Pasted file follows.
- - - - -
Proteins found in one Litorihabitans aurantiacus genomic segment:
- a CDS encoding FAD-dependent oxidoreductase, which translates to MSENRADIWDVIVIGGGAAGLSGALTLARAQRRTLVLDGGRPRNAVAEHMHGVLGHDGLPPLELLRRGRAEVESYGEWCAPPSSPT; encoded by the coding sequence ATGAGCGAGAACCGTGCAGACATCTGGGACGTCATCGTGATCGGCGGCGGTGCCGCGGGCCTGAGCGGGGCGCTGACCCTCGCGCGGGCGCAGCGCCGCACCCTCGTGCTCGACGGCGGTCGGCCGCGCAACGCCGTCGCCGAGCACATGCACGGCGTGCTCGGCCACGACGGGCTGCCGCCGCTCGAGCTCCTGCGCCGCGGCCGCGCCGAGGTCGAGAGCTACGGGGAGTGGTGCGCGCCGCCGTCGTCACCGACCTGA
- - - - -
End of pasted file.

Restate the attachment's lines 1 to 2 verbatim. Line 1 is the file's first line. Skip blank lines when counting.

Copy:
Proteins found in one Litorihabitans aurantiacus genomic segment:
- a CDS encoding FAD-dependent oxidoreductase, which translates to MSENRADIWDVIVIGGGAAGLSGALTLARAQRRTLVLDGGRPRNAVAEHMHGVLGHDGLPPLELLRRGRAEVESYGEWCAPPSSPT; encoded by the coding sequence ATGAGCGAGAACCGTGCAGACATCTGGGACGTCATCGTGATCGGCGGCGGTGCCGCGGGCCTGAGCGGGGCGCTGACCCTCGCGCGGGCGCAGCGCCGCACCCTCGTGCTCGACGGCGGTCGGCCGCGCAACGCCGTCGCCGAGCACATGCACGGCGTGCTCGGCCACGACGGGCTGCCGCCGCTCGAGCTCCTGCGCCGCGGCCGCGCCGAGGTCGAGAGCTACGGGGAGTGGTGCGCGCCGCCGTCGTCACCGACCTGA